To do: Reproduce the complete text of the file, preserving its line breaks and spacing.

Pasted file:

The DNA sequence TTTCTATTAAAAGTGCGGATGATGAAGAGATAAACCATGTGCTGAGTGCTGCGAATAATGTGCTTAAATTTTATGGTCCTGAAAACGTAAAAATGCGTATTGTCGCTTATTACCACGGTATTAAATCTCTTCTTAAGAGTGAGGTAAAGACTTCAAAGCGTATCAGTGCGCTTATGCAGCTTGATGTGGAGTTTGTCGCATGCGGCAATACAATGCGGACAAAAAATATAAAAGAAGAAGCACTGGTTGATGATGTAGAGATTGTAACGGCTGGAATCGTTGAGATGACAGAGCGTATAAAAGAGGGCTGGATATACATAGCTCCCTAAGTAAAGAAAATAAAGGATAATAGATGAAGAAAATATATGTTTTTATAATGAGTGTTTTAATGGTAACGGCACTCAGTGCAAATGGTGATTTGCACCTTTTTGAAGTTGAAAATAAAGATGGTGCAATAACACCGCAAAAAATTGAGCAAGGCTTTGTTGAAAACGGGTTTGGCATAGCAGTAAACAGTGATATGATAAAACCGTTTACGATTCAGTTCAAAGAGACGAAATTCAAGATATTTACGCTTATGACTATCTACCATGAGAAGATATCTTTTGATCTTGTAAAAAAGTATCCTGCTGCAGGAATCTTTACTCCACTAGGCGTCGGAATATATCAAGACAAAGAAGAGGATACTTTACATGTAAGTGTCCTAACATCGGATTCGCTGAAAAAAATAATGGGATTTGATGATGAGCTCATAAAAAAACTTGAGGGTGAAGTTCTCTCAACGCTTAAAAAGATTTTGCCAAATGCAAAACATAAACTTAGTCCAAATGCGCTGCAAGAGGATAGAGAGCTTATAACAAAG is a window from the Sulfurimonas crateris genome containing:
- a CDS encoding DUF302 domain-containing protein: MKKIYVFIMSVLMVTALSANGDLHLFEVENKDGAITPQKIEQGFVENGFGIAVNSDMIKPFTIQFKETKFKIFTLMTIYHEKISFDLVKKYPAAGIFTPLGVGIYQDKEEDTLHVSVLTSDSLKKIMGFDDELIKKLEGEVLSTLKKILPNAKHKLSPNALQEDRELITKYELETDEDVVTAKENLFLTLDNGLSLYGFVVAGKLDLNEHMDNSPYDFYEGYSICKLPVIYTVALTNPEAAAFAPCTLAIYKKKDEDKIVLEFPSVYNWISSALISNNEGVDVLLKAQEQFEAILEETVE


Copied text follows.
The DNA sequence TTTCTATTAAAAGTGCGGATGATGAAGAGATAAACCATGTGCTGAGTGCTGCGAATAATGTGCTTAAATTTTATGGTCCTGAAAACGTAAAAATGCGTATTGTCGCTTATTACCACGGTATTAAATCTCTTCTTAAGAGTGAGGTAAAGACTTCAAAGCGTATCAGTGCGCTTATGCAGCTTGATGTGGAGTTTGTCGCATGCGGCAATACAATGCGGACAAAAAATATAAAAGAAGAAGCACTGGTTGATGATGTAGAGATTGTAACGGCTGGAATCGTTGAGATGACAGAGCGTATAAAAGAGGGCTGGATATACATAGCTCCCTAAGTAAAGAAAATAAAGGATAATAGATGAAGAAAATATATGTTTTTATAATGAGTGTTTTAATGGTAACGGCACTCAGTGCAAATGGTGATTTGCACCTTTTTGAAGTTGAAAATAAAGATGGTGCAATAACACCGCAAAAAATTGAGCAAGGCTTTGTTGAAAACGGGTTTGGCATAGCAGTAAACAGTGATATGATAAAACCGTTTACGATTCAGTTCAAAGAGACGAAATTCAAGATATTTACGCTTATGACTATCTACCATGAGAAGATATCTTTTGATCTTGTAAAAAAGTATCCTGCTGCAGGAATCTTTACTCCACTAGGCGTCGGAATATATCAAGACAAAGAAGAGGATACTTTACATGTAAGTGTCCTAACATCGGATTCGCTGAAAAAAATAATGGGATTTGATGATGAGCTCATAAAAAAACTTGAGGGTGAAGTTCTCTCAACGCTTAAAAAGATTTTGCCAAATGCAAAACATAAACTTAGTCCAAATGCGCTGCAAGAGGATAGAGAGCTTATAACAAAG is a window from the Sulfurimonas crateris genome containing:
- a CDS encoding DUF302 domain-containing protein: MKKIYVFIMSVLMVTALSANGDLHLFEVENKDGAITPQKIEQGFVENGFGIAVNSDMIKPFTIQFKETKFKIFTLMTIYHEKISFDLVKKYPAAGIFTPLGVGIYQDKEEDTLHVSVLTSDSLKKIMGFDDELIKKLEGEVLSTLKKILPNAKHKLSPNALQEDRELITKYELETDEDVVTAKENLFLTLDNGLSLYGFVVAGKLDLNEHMDNSPYDFYEGYSICKLPVIYTVALTNPEAAAFAPCTLAIYKKKDEDKIVLEFPSVYNWISSALISNNEGVDVLLKAQEQFEAILEETVE